Find­ing a base pal­ette 6

Us­ing Im­age>Ad­just­ments>Photo Fil­ter (and mak­ing sure to click the op­tion to Pre­serve Lu­mi­nos­ity), I add a 5 per cent cool­ing fil­ter to the greyscale. This sets a cold tone, and will af­fect all the colours that may be added after­wards. Then I du­pli­cate the layer and add a 5 per cent warm­ing fil­ter to the bot­tom layer. Eras­ing out por­tions of the top layer then brings out the warm, much like paint­ing a glaze.

Re­fin­ing the pal­ette 7

Us­ing the same two-layer erase tech­nique, I slowly amp up the colour, adding vary­ing warm and cool hues un­til the im­age looks bal­anced. It’s easy to over­sat­u­rate at this point, so I avoid go­ing over about 10 per cent on the colour fills. It also helps for pre-saved se­lec­tions, to add colour ex­clu­sively to one area.

Fin­ish­ing the back­ground 8

I stamp the vis­i­ble colour lay­ers into one (Cmd+ Shift+Alt+E) and start the fi­nal ren­der on the back­ground. It works just as well to start on the fore­ground, but I find it’s eas­ier to soften or har­den edges over a fin­ished back­ground. To keep the pal­ette in­tact, I Alt-click with the brush to pick colours from the im­age.

Fi­nal ad­ven­turer ren­der… 9

Con­tin­u­ing the colour pick method, I fin­ish the ad­ven­turer. For fa­cial fea­tures in par­tic­u­lar, us­ing a soft-edge brush set to 50 per cent Opac­ity helps to smooth the tran­si­tions be­tween the mid­tones and the shadow core. I dou­ble-check the val­ues by con­vert­ing the colour to greyscale, to en­sure ar­eas lit by the staff are brighter.

…and the fi­nal cat ren­der 10

Mak­ing my ad­ven­turer’s coat green was in­ten­tional, be­cause I wanted the warm colour of the cat to con­trast but not be as warm as the staff light. I look at my big cat ref­er­ences again, for ac­cu­rate fur di­rec­tion. Side note: her hand is rest­ing on his back as a sign of af­fec­tion. He’s a trav­el­ling com­pan­ion, not a pack an­i­mal.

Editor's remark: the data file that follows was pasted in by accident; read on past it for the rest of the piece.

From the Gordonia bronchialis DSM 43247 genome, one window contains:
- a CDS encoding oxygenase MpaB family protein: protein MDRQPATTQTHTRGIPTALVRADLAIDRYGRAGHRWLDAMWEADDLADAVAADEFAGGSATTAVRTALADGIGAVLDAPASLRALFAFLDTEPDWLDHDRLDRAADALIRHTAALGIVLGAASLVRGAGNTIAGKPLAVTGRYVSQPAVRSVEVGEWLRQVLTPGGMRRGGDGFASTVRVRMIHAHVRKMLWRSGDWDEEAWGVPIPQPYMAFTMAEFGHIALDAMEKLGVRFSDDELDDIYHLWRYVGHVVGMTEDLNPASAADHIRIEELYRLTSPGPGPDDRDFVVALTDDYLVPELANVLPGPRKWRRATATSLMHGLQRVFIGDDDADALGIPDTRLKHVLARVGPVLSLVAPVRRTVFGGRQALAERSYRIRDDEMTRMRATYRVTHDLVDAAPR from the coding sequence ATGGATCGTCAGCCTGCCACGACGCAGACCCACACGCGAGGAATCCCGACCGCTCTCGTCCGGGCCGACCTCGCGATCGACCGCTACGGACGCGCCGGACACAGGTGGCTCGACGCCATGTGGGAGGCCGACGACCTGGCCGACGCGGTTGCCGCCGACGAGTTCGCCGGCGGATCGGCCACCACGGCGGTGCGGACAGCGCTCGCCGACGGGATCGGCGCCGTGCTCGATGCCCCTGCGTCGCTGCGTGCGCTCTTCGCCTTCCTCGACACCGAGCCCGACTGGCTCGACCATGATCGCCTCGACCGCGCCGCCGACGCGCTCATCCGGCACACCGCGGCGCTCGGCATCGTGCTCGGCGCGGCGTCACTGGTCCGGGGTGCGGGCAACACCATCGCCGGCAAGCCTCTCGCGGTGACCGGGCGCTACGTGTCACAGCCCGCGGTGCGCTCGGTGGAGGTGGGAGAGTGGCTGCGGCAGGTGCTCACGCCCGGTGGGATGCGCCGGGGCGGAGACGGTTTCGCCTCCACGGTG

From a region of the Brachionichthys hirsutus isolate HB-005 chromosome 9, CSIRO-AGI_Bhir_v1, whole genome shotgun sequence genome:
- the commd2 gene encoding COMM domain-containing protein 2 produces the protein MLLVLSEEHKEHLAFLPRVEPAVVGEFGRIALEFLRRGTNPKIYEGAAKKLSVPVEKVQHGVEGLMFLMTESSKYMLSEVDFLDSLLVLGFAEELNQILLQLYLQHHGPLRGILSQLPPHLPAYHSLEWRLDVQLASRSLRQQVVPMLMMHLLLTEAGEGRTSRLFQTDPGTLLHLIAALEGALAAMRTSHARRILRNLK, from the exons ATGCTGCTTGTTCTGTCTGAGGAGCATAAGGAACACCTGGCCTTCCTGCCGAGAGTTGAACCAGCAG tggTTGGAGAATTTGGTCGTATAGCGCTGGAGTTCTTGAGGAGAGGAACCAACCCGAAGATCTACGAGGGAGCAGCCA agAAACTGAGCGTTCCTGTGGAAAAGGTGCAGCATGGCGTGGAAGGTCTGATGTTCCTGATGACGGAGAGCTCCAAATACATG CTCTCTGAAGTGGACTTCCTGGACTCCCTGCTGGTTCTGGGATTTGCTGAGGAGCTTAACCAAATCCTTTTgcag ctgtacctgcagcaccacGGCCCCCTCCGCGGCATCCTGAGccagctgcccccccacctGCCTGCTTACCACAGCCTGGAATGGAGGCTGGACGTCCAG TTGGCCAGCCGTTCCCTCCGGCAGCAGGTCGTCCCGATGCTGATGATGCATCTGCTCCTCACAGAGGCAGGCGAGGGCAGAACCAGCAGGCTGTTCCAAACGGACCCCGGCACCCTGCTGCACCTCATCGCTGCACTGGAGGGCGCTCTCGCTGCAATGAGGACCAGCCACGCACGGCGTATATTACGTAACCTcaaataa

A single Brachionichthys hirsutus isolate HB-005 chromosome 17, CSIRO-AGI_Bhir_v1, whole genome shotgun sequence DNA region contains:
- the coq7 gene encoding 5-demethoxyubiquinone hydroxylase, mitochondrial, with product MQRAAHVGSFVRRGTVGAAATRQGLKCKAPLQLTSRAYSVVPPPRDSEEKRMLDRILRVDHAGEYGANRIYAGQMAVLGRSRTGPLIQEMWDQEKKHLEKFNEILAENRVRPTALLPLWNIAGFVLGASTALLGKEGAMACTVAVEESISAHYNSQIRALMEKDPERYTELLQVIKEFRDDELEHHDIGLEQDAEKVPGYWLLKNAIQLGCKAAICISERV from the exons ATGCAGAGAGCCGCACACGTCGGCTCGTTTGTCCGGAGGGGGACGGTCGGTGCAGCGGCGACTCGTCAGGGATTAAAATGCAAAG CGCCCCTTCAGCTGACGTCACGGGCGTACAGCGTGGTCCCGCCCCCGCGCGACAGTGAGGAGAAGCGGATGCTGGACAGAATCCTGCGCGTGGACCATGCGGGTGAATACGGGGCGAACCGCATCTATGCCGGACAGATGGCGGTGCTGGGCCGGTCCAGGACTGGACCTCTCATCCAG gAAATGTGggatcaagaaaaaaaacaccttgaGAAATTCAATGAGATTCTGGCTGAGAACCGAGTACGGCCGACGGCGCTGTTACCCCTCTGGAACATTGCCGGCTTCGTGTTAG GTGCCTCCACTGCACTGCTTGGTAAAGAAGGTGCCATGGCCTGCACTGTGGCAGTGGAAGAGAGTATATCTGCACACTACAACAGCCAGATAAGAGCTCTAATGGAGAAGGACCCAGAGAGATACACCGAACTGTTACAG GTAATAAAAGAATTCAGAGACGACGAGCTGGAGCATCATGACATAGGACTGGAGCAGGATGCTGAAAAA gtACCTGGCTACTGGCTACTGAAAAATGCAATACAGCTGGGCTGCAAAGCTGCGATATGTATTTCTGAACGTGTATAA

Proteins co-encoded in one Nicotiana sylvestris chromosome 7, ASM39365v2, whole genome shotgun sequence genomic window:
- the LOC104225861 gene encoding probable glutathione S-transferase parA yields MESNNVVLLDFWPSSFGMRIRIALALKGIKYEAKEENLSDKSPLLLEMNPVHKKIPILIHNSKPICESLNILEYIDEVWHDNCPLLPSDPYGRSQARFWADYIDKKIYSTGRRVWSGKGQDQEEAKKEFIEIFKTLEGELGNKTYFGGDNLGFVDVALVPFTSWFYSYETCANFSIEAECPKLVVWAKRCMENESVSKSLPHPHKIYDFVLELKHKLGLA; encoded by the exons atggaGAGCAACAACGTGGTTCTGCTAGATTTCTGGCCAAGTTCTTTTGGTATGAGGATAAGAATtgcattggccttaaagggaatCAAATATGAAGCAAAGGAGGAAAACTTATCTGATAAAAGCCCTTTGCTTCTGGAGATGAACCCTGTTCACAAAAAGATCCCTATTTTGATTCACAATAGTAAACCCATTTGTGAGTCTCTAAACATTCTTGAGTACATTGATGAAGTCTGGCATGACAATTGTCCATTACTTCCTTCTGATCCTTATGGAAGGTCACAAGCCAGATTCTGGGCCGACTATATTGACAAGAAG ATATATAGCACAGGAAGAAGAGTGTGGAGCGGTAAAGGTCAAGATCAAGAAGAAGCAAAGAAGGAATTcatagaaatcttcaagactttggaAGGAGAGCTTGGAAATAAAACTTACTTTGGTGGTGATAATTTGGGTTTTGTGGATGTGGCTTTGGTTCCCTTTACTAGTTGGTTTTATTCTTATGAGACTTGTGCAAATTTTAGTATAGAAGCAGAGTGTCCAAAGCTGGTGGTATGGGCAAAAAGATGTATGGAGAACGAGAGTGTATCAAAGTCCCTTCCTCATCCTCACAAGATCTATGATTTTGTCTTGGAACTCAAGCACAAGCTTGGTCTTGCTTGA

Adding at­mos­phere to the en­vi­ron­ment 11

On a new trans­par­ent layer I use the Gra­di­ent tool, in Nor­mal mode, set to about 20 per cent Opac­ity, with a light blue colour picked from the im­age. Drag­ging up from the bot­tom edge, this cre­ates some at­mo­spheric fog, em­pha­sis­ing the icy feel. Select­ing just the back­ground, I drag an­other gra­di­ent to lighten the bot­tom a lit­tle more be­hind the fig­ures.

Mak­ing the staff glow 12

On an opaque layer filled with 100 per cent black, I use Flame Painter ( to create glow for the staff, and the Smudge tool to soften the edges. Dou­ble-click­ing the layer brings up blend­ing op­tions, and I set the blend mode to Screen, mak­ing the glow trans­par­ent. This is an easy way to make trans­paren­cies on an ed­itable opaque layer.

Create a glow with Color Dodge 13

To brighten the glow, I du­pli­cate the Staff Glow Screen layer and slide it un­der the pre­vi­ous layer, set its blend mode to Color Dodge and re­duce Opac­ity to 50 per cent. This takes just the bright­est val­ues and burns out the back­ground colour, giv­ing the glow more of an in­ner light.

Ap­ply fin­ish­ing touches with fresh eyes 14

After sleep­ing on it, I go back the next day with fresh eyes and add a few fin­ish­ing touches – whiskers on the cat, metal high­lights, soften­ing or hard­en­ing rel­a­tive edges. This is a dan­ger­ous time, when an im­age can get over­worked, so once it has a pol­ished look (with­out zoom­ing in) I call it done.